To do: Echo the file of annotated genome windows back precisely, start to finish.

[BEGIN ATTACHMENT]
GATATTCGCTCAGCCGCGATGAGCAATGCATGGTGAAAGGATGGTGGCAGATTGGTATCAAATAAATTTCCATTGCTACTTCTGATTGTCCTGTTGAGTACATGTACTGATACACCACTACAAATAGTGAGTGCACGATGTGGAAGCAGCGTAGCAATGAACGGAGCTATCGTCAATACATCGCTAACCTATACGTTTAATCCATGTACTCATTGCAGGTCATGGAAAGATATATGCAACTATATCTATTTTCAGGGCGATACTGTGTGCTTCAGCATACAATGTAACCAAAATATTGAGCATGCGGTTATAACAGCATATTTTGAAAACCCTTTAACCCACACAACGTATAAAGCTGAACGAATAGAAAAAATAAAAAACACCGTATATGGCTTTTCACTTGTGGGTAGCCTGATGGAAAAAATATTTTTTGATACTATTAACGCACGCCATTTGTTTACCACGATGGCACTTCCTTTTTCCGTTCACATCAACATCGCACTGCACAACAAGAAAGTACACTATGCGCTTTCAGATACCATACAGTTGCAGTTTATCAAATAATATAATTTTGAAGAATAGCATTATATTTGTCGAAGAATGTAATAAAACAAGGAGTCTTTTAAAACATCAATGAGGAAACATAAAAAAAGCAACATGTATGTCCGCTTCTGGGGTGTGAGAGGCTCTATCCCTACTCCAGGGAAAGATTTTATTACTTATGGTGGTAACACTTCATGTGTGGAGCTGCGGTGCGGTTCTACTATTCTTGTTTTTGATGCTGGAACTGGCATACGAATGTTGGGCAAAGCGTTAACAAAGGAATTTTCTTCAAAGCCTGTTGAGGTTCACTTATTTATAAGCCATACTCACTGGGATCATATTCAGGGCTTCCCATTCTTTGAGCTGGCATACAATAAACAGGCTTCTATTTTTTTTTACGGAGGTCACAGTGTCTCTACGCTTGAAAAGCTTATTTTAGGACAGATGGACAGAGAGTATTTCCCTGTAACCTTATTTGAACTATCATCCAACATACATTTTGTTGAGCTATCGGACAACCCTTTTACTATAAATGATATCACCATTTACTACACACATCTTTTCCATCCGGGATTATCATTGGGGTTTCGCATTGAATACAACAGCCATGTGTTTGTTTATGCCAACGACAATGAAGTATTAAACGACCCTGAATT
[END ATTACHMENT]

GATATTCGCTCAGCCGCGATGAGCAATGCATGGTGAAAGGATGGTGGCAGATTGGTATCAAATAAATTTCCATTGCTACTTCTGATTGTCCTGTTGAGTACATGTACTGATACACCACTACAAATAGTGAGTGCACGATGTGGAAGCAGCGTAGCAATGAACGGAGCTATCGTCAATACATCGCTAACCTATACGTTTAATCCATGTACTCATTGCAGGTCATGGAAAGATATATGCAACTATATCTATTTTCAGGGCGATACTGTGTGCTTCAGCATACAATGTAACCAAAATATTGAGCATGCGGTTATAACAGCATATTTTGAAAACCCTTTAACCCACACAACGTATAAAGCTGAACGAATAGAAAAAATAAAAAACACCGTATATGGCTTTTCACTTGTGGGTAGCCTGATGGAAAAAATATTTTTTGATACTATTAACGCACGCCATTTGTTTACCACGATGGCACTTCCTTTTTCCGTTCACATCAACATCGCACTGCACAACAAGAAAGTACACTATGCGCTTTCAGATACCATACAGTTGCAGTTTATCAAATAATATAATTTTGAAGAATAGCATTATATTTGTCGAAGAATGTAATAAAACAAGGAGTCTTTTAAAACATCAATGAGGAAACATAAAAAAAGCAACATGTATGTCCGCTTCTGGGGTGTGAGAGGCTCTATCCCTACTCCAGGGAAAGATTTTATTACTTATGGTGGTAACACTTCATGTGTGGAGCTGCGGTGCGGTTCTACTATTCTTGTTTTTGATGCTGGAACTGGCATACGAATGTTGGGCAAAGCGTTAACAAAGGAATTTTCTTCAAAGCCTGTTGAGGTTCACTTATTTATAAGCCATACTCACTGGGATCATATTCAGGGCTTCCCATTCTTTGAGCTGGCATACAATAAACAGGCTTCTATTTTTTTTTACGGAGGTCACAGTGTCTCTACGCTTGAAAAGCTTATTTTAGGACAGATGGACAGAGAGTATTTCCCTGTAACCTTATTTGAACTATCATCCAACATACATTTTGTTGAGCTATCGGACAACCCTTTTACTATAAATGATATCACCATTTACTACACACATCTTTTCCATCCGGGATTATCATTGGGGTTTCGCATTGAATACAACAGCCATGTGTTTGTTTATGCCAACGACAATGAAGTATTAAACGACCCTGAATT